Morning briefing: Dancing for a deal - GMB asks members on People's Vote - peril for pound
The government is celebrating its first big post-Brexit trade deal, with South Africa and five of its southern African neighbours. Theresa May even did a little dance to mark the occasion (if you haven’t seen it yet, it’s quite something).
Except this isn’t a big deal. It’s not even a new deal. It’s the first of dozens of deals the UK needs to secure just to keep the same beneficial trading terms with over 60 other countries which we now enjoy as members of the EU. If you remember, these are the “roll over” deals Liam Fox promised to have ready “one second after midnight” on March 29 2019. Doubts have since been cast on the ease with which this can be achieved.
The government’s triumphant comments around this southern African pact are laughable. The deal will allow UK shoppers “to continue to enjoy southern African wine, tea and fruits”, we’re told. It will provide the “strong foundations on which we can build a closer trade and investment partnership in the future” - foundations which were already in place and only at risk of being eroded thanks to Brexit!
In the grand scale of UK trade, these six nations aren’t a huge deal either - the other countries are Botswana, Lesotho, Mozambique, Namibia and Swaziland. Last year the UK exported £2.4 billion worth of goods to southern Africa - just 0.7% of its total exports. We still stand to lose preferential access to much bigger markets elsewhere in the globe, not least the EU’s single market which accounts for around half our trade as well as Japan and Canada.
Brexit also threatens to undermine the “closer trade and investment partnership” the government wants with the African continent. Analysis shows that in any Brexit scenario the UK economy will be smaller than it would be if we stay in the EU. In relation to Africa, that means less to spend on overseas development projects, less to invest in African economies, and fewer trading opportunities for African businesses in a less dynamic UK economy.
The way in which Brexit will make us less able to strike deals around the world shows “Global Britain” for the empty Brexiter rhetoric it really is. It’s nothing to dance about.
HAVE YOU SIGNED THE PETITION FOR A PEOPLE'S VOTE?
Quote of the day
“Two years ago, Brexiters were promising a new free-trade area ‘10 times’ the size of the EU.
“Now they’re reduced to celebrating an agreement to roll over a fraction of the existing trade deals that we already benefit from as EU members.”
Labour MP Gareth Thomas on May’s deal in southern Africa
Graphic of the day
More unions moving towards People’s Vote
The GMB trade union is polling its members on whether there should be a “public vote when we know what the [Brexit] deal looks like”. If the answer is a “yes”, that will add to the mounting pressure on Jeremy Corbyn to back a People’s Vote at Labour’s conference. I summarised the pressure from other unions, activists and shifting public opinion in this article for InFacts.
Meanwhile, the Royal College of Nursing has sent a letter to the leaders of all the political parties warning of the “immediate risk to the provision of safe and effective care” from Brexit and demanding citizens be given an “informed choice and vote on decisions that will affect generations now and in the future”.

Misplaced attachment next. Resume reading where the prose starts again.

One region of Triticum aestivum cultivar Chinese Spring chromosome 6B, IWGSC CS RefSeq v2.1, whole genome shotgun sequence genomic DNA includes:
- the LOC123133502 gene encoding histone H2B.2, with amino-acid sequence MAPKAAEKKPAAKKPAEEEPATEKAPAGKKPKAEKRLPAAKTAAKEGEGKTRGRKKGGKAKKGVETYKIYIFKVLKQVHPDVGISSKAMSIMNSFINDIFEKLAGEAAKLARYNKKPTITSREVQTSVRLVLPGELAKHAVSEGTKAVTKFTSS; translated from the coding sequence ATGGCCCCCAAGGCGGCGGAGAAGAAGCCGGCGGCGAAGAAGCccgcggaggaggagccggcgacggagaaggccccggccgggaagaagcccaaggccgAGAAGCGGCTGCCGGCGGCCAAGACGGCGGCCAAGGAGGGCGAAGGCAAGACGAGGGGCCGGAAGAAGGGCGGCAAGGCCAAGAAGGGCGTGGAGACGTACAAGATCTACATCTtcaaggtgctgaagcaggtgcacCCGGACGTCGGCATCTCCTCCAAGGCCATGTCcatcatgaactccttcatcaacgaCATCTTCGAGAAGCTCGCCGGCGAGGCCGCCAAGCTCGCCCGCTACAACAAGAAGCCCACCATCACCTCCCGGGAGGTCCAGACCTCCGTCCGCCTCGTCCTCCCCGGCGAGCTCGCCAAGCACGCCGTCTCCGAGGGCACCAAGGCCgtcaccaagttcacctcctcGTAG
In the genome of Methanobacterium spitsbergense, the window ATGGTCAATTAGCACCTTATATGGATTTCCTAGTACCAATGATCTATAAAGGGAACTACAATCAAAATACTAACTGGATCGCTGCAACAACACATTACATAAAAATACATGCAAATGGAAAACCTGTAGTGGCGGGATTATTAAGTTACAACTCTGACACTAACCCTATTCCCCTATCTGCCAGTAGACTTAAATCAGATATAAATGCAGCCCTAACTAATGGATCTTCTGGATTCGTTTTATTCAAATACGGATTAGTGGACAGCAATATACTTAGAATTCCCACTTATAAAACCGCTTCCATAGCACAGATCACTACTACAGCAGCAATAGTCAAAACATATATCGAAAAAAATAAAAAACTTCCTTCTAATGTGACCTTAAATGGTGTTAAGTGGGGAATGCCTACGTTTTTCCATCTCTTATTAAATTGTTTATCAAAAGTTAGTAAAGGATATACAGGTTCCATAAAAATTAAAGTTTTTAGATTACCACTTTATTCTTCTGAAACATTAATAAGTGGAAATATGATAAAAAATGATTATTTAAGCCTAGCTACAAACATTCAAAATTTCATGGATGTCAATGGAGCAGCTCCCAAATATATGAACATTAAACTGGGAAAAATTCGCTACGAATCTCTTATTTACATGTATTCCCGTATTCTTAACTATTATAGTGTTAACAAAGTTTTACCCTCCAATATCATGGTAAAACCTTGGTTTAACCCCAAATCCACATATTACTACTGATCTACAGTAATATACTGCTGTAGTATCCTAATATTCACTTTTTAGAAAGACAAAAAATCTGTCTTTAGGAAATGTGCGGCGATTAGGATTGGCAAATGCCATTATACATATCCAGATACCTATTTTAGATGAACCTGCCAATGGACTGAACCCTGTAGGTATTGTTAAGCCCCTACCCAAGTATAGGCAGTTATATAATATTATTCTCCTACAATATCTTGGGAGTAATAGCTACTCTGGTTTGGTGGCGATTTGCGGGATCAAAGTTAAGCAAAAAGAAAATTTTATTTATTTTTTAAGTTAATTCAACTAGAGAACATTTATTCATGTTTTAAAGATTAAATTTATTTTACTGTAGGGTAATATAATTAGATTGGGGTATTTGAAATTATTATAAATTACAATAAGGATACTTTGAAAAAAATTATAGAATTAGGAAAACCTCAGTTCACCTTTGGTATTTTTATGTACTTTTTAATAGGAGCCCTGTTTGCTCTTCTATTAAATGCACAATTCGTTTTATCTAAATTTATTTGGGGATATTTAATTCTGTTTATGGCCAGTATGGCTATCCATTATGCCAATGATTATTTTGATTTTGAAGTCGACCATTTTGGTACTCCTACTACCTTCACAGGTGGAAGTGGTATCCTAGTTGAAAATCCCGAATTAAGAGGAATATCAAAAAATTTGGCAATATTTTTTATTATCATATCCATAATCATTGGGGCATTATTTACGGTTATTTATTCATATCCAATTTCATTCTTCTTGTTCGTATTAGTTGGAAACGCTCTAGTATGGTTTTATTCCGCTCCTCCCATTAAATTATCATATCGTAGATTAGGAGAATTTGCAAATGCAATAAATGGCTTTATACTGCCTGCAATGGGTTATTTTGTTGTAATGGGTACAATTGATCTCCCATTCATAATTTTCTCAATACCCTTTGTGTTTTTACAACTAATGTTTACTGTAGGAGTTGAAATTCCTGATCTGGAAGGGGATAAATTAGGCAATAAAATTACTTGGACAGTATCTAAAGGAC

Patients are required to give informed consent before an operation. Shouldn’t the same be so for Brexit - once we know what Brexit means?
MPs must know what no-deal means
It looks like the government doesn’t want to give MPs a proper economic analysis of a no-deal Brexit when they come to vote on May’s deal. A Number 10 spokesperson promised a “meaningful analysis on the deal” but repeatedly refused to give the same assurances for no-deal. Fortunately, Bank of England governor Mark Carney has promised to brief MPs on the consequences of no deal, according to The Times.
MPs need to know all the facts if their vote at the end of the Brexit talks is to be truly “meaningful”. They must extract the relevant information not just from the Bank of England but from the government itself.
Video of the day
The promises about Brexit have changed dramatically since 2016. From 'sunlit uplands' to 'it won't be the end of the world'. This change in the debate highlights the need for a people's vote.
Pound at risk from no deal
Central banks and sovereign wealth funds across the world are poised to sell up to £100 billion of UK bonds if Brexit talks break down, Bank of America has warned clients. That would precipitate a balance of payments crisis that could see sterling plunge to lows not seen since the mid-1980s. Such a dramatic drop would fall hard on consumers: weekly shopping bills will rise, foreign holidays will be much more costly, and if a crash on the foreign exchanges causes an interest rate rise, then car loans and mortgages will become more expensive too.
Deal or no deal, the government clearly expects the economy to be rocky next year. Mark Carney, the current governor of the Bank of England, has been asked to extend his term by a year past June 2019 in order to provide some stability at the top, reports the Evening Standard in its diary - although the government is not confirming the speculation.
Tweet of the day
More Brexit news…
Tories fear infiltration by Ukip members (Times £)
What will a no-deal Brexit cost UK science in Horizon 2020 access? (Scientists for EU)
Top Brexit comment
Mike Galsworthy: A no-deal Brexit will betray British science (Guardian)
Denis MacShane: Note to Brexiters: John McCain was pro-European (InFacts)
Jennifer Rankin: The EU is too white – and Brexit is likely to make it worse (Guardian)
Today, Wednesday 29 August
|-||Parliament in recess|
|-||Theresa May in Nigeria|
|09:30||ONS: UK national balance sheet: 2018 estimates|
|13:45||Dominic Raab gives evidence to Lords EU committee|
Tomorrow, Thursday 30 August
|-||Parliament in recess|
|-||Theresa May in Kenya|